Wednesday, August 24, 2016

Circuit Preachers by Paty Jager


After reading an article in a local paper about circuit preachers in Oregon history, I had a light bulb blink on over my head. I would use a circuit preacher in one of my Letters of Fate books.

That is what started my research on the profession. This is what I found in Wikipedia for an explanation: A circuit preacher is a Christian minister who, in response to a shortage of ministers, officiates at multiple churches in an area, thus covering a "circuit". They were officially called Traveling Clergy.

As small communities sprang up across the American frontier they weren’t large enough to support a church or a minister. They would ask for a circuit rider. A minister who rode from community to community providing services whenever and wherever he came across someone who would listen to him preach. They were also known as “saddlebag preachers,” because they traveled by horseback with everything they owned in their saddlebags.

They would preach anywhere. Cabins, courthouses, fields, meetinghouses, some towns would even close down the saloon  when the preacher arrived and they would hold services in the establishment. These orators of the good book would preach wherever they were welcome. Their areas usually ranged from 200-500 miles. They traveled through mud, rain, snow, and scorching heat to keep on their rounds. It could take them from five to six weeks to make a circuit.

It took a preacher with a good sense of humor to travel as they did, most times alone, just their horse or mule, Bible, and few belongings.  Along the way they would spread the word and help those in need.
There are tall tales of how circuit preachers saved a lost soul from a lynch mob or a landslide and have the saved person immediately open his heart to the Lord. 

In the eastern United States it’s noted that after the Civil War circuit riders were fewer, however, they were still needed in the western territories and states. They continued there until early1900.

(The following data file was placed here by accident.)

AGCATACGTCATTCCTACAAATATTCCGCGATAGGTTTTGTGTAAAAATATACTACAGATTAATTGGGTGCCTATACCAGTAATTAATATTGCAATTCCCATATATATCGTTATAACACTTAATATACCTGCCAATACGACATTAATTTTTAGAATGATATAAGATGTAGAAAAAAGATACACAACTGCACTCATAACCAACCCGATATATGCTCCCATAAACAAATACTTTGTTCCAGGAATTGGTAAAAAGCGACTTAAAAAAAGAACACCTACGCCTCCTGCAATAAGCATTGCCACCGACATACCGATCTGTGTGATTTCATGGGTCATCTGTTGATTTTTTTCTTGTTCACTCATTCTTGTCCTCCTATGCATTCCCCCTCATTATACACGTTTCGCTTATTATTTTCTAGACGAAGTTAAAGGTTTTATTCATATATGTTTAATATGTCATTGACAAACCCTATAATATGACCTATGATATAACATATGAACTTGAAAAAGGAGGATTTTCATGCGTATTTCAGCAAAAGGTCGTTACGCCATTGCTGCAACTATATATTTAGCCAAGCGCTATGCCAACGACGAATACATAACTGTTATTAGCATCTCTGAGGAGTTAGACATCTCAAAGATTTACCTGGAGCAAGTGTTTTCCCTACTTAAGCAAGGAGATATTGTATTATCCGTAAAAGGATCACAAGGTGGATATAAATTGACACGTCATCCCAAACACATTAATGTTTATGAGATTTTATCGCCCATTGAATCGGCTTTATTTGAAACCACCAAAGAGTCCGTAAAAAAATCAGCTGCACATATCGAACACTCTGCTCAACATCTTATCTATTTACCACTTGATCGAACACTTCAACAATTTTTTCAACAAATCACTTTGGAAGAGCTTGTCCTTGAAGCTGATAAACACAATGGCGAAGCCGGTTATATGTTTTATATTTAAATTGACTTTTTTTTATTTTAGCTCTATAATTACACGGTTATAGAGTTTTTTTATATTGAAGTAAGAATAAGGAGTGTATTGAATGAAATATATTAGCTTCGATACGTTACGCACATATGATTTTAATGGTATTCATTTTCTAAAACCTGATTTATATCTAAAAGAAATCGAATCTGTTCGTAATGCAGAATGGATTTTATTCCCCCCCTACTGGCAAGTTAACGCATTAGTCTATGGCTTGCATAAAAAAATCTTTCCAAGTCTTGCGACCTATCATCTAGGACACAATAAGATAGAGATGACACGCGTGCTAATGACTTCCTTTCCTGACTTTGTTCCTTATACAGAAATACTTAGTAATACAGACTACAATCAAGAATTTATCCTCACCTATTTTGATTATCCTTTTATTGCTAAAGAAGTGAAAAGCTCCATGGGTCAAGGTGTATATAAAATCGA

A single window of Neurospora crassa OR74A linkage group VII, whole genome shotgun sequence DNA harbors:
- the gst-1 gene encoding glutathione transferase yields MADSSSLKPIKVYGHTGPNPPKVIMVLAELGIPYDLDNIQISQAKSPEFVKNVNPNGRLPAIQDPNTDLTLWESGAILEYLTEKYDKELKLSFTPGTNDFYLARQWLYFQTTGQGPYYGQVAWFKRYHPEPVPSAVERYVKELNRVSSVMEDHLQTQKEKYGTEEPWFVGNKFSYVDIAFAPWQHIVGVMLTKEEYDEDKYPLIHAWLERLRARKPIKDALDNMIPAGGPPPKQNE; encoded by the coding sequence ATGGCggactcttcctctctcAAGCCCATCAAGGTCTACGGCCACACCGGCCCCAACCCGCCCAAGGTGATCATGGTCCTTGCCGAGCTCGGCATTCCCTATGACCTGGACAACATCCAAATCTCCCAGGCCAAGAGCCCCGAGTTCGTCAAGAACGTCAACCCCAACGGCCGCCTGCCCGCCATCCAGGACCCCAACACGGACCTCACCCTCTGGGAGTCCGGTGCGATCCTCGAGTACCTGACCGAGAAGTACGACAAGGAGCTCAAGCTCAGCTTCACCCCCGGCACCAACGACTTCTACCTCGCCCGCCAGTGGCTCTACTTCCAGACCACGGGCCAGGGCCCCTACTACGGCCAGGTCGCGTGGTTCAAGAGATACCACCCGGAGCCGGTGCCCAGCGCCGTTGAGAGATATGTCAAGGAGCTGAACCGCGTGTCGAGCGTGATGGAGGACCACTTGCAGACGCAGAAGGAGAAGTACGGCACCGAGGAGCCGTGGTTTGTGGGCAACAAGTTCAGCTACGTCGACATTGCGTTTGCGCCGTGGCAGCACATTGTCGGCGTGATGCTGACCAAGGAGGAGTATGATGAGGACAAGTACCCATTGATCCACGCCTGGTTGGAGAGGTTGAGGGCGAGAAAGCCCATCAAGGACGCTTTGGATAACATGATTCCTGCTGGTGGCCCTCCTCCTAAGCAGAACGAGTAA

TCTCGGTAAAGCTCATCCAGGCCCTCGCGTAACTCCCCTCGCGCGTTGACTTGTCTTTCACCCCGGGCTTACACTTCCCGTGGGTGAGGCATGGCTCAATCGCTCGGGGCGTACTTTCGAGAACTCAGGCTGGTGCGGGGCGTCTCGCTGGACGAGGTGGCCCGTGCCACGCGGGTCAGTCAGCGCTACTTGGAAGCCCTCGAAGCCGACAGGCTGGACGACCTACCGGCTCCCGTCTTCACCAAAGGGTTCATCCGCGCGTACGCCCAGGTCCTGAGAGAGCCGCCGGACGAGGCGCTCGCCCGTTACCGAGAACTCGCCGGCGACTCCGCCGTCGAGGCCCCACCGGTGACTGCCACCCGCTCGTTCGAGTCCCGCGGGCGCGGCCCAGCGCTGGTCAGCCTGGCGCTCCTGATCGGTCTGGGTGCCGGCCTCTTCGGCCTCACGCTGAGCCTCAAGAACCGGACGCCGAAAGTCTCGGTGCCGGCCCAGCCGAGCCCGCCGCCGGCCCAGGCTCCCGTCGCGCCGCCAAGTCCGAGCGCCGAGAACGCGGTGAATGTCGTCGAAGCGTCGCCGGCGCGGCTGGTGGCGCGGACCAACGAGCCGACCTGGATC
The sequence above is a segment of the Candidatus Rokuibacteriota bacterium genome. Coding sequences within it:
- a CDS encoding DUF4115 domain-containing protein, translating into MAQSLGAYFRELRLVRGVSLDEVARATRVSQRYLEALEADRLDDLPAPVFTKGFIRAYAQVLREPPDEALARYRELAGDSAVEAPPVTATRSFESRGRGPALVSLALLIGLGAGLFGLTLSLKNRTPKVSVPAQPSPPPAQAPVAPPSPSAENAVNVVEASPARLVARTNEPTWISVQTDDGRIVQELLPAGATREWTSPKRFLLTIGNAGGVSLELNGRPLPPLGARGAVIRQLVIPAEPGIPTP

All of this information has brought a unique character and circumstance to mind for a book. I have another Letters of Fate book in the works, so this one will come after that, but that just gives me more time to “stew and brew” this character and plot. 

Have you heard any Circuit Preacher stories?  

My newest Letters of Fate release:
Brody: Letters of Fate 
Historical western filled with steamy romance and the rawness of a growing country.

A letter from a grandfather he’s never met has Brody Yates escorted across the country to work on a ranch rather than entering prison. But his arrival in Oregon proves prison may have been the lesser of two evils. A revenge driven criminal, the high desert, and his grandfather’s beautiful ward may prove more dangerous than anything he’s faced on the New York docks. 

Lilah Wells is committed to helping others: the judge who’d taken her in years ago, the neighboring children, and the ranch residents, which now includes the judge’s handsome wayward grandson. And it all gets more complicated when her heart starts ruling her actions. 

Paty Jager is an award-winning author of 25+ novels and over a dozen novellas and short stories of murder mystery, western historical romance, and action adventure. She has a RomCon Reader’s Choice Award for her Action Adventure and received the EPPIE Award for Best Contemporary Romance.  This is what reviewers says about her Letters of Fate Series: “What a refreshing and well written love story of fate and hope! Very well written but sometimes sizzling love scenes!”

All her work has Western or Native American elements in them along with hints of humor and engaging characters. Paty and her husband raise alfalfa hay in rural eastern Oregon. Riding horses and battling rattlesnakes, she not only writes the western lifestyle, she lives it.
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  1. Wonderful post, Paty! Those old time preachers must have been made of tough stuff. Your new book sounds great!

    1. Thanks, Lyn. I agree. They didn't have a very fun life.

  2. Paty, interesting post on the life and times of frontier preachers that I've never read about before. Good luck on your Letters of Fate series.

    1. Hi, Cheri. Yes, the information about their lives caught my attention and made me think it would make a good profession for one of my characters. Thank you!

  3. Paty, my great-great grandfather, Henry Wood, Sr., was a Methodist circuit preacher in South Carolina until he tired of travel and founded Woods Meeting House, which is now Woods Chapel Methodist Church near Spartanburg. Supposedly, at each meeting, each person would state his or her progress since the last meeting. That might be embarrassing today. ☺ He married twice and fathered fourteen children, including my great-grandmother.

    1. Caroline, I'll be contacting you when I get closer to writing this book. You might have some good insights I can use.

  4. I'm sorry I'm so late getting here.
    Honestly, I had never heard of circuit preachers, only judges, but I can see the need for them in the old west. A very interesting article, Paty.
    I wish you great success with Letters of Fate. All the best to your corner.


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